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Hamlet's ChoiceReligion and Resistance in Shakespeare's Revenge Tragedies$
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Peter Lake

Print publication date: 2020

Print ISBN-13: 9780300247817

Published to Yale Scholarship Online: January 2021

DOI: 10.12987/yale/9780300247817.001.0001

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The politics of conscience

The politics of conscience

Chapter:
(p.120) 7 The politics of conscience
Source:
Hamlet's Choice
Author(s):

Peter Lake

Publisher:
Yale University Press
DOI:10.12987/yale/9780300247817.003.0008

This chapter focuses on the action of William Shakespeare's plays and explains in detail how various concerns, points of references, and sets of narrative expectation are brought together and resolved. It highlights the depiction of Hamlet's spiritual crisis and his obsession over the prospect of suicide. It puzzles over the extent and the spiritual and epistemological consequences of Hamlet's own madness or melancholy, analysing whether he is the subject of demonically induced delusions and lies. The chapter looks into the term “atheist” in its Elizabethan sense, which is someone who is acting, or trying to act, as though God, the soul and the afterlife do not exist. It also compares Hamlet's soliloquies to someone talking like an atheist but acting like a Christian.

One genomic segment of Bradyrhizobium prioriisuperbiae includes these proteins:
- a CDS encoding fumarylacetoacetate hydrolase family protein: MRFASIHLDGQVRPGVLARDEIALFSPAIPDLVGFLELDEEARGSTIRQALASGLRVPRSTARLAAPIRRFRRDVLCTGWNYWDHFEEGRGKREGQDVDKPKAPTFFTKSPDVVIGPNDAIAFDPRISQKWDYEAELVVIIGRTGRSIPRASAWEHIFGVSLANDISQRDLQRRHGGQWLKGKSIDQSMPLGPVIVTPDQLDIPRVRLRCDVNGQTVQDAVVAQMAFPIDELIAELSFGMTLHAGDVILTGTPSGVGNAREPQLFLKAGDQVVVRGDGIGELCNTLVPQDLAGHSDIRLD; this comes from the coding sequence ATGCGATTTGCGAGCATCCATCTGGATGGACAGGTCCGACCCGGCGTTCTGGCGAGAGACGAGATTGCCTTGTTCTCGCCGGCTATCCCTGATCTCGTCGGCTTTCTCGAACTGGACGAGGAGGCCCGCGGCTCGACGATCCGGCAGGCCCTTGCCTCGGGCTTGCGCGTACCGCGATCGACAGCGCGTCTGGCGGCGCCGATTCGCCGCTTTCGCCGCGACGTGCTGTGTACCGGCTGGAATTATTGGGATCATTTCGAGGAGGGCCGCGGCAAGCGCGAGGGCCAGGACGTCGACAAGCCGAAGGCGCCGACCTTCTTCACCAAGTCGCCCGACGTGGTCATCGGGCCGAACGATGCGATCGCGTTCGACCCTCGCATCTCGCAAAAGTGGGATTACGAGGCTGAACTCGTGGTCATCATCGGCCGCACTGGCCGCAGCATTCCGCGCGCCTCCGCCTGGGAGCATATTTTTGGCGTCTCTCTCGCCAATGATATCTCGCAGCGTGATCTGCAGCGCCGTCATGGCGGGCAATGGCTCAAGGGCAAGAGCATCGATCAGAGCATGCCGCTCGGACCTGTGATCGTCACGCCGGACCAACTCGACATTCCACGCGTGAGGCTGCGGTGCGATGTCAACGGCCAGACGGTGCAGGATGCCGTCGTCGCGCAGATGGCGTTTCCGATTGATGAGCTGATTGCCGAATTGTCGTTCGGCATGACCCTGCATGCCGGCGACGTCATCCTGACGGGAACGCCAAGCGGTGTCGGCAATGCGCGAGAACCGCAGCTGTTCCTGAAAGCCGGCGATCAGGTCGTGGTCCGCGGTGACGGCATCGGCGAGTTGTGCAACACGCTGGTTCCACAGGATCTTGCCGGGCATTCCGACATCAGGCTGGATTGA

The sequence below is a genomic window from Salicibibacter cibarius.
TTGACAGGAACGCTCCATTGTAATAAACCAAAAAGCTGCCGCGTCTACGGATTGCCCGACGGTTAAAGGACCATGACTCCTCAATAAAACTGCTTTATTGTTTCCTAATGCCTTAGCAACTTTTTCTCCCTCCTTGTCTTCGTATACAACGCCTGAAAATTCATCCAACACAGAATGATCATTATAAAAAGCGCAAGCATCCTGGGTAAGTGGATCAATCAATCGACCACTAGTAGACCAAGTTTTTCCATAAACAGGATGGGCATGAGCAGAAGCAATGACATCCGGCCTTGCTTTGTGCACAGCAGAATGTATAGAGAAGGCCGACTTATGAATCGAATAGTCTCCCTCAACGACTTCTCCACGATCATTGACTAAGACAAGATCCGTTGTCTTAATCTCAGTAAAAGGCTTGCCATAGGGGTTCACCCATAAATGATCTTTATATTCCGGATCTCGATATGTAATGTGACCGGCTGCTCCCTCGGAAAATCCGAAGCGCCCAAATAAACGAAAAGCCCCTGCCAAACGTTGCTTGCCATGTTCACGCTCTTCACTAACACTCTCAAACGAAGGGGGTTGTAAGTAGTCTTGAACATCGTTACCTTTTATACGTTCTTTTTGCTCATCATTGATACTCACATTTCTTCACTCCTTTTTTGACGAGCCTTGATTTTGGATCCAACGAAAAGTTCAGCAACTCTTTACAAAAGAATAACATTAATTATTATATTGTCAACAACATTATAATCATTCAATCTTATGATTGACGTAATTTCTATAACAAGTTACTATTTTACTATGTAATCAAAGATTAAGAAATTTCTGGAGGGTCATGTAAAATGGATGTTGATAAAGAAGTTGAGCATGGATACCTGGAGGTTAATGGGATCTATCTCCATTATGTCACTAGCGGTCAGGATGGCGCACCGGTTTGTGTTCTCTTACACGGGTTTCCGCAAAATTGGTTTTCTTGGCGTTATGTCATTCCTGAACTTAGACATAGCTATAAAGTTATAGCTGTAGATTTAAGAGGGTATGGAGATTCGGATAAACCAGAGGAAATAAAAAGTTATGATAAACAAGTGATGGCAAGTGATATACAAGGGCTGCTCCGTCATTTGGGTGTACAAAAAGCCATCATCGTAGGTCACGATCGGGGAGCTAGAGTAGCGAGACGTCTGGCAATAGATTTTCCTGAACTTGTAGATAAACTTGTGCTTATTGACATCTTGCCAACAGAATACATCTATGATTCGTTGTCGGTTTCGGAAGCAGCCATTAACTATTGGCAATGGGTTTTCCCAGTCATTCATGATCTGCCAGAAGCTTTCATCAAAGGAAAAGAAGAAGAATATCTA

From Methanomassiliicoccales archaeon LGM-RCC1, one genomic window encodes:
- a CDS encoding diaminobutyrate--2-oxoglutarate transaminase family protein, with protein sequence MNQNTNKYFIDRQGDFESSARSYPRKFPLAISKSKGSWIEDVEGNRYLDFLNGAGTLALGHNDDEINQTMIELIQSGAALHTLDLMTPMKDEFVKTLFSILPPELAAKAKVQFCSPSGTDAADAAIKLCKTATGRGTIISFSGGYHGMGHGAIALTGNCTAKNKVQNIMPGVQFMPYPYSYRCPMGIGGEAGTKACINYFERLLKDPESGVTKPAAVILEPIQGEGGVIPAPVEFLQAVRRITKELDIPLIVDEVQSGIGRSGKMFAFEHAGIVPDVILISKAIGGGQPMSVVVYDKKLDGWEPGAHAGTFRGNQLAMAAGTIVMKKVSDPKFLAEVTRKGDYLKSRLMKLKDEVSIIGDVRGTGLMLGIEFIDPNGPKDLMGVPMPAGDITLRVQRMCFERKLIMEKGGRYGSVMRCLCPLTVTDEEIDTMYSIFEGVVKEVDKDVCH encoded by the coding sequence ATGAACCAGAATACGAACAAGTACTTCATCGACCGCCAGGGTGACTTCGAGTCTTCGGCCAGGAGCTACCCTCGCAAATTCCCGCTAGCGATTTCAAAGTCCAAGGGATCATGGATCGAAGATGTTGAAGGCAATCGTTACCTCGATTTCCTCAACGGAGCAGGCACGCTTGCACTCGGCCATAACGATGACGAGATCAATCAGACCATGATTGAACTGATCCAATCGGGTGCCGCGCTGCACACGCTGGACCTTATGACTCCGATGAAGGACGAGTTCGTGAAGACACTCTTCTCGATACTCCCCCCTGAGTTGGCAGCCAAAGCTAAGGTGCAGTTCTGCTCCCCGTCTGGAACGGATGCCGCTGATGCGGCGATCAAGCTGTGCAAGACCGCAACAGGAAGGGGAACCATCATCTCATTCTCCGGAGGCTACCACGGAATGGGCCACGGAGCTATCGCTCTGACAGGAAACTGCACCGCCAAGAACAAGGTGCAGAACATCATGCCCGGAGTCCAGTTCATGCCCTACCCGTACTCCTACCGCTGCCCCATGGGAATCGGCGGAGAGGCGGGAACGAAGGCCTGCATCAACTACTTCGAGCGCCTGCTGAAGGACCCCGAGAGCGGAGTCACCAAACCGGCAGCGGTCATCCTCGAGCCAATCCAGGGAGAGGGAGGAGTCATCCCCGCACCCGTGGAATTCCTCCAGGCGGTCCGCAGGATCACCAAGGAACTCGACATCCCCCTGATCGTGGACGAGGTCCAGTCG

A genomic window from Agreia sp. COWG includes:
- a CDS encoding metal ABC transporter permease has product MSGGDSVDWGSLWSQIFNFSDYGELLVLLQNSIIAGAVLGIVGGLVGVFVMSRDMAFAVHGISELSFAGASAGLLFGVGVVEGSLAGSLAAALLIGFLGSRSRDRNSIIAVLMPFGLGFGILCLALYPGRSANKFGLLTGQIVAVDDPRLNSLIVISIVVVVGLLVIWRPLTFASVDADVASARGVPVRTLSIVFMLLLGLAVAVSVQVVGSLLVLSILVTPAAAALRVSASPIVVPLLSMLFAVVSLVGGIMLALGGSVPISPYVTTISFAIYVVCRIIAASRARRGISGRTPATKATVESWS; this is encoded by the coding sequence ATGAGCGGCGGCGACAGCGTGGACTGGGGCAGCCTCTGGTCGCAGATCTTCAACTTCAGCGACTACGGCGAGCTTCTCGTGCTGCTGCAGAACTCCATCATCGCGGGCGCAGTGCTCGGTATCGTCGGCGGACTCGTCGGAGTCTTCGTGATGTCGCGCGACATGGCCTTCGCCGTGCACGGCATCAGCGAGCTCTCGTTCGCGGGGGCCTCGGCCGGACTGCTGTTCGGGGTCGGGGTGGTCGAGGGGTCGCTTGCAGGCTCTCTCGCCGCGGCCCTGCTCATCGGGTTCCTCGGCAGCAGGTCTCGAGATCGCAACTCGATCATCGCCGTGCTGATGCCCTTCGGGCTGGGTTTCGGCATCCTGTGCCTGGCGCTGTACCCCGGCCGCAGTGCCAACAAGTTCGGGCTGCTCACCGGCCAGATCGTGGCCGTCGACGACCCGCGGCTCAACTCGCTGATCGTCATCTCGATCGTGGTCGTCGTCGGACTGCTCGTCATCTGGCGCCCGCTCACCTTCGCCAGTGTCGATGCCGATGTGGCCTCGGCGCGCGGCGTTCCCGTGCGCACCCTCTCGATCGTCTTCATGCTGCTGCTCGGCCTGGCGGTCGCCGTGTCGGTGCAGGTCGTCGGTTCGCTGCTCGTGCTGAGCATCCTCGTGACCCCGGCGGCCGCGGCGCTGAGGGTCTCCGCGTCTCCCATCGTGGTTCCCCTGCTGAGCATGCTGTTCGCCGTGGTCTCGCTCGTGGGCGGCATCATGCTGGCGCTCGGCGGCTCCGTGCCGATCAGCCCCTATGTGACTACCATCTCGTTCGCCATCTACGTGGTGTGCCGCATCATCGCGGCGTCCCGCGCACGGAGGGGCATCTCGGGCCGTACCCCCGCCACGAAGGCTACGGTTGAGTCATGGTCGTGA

Keywords:   William Shakespeare, narrative expectation, Hamlet, spiritual crisis, atheist, Elizabethan sense, afterlife

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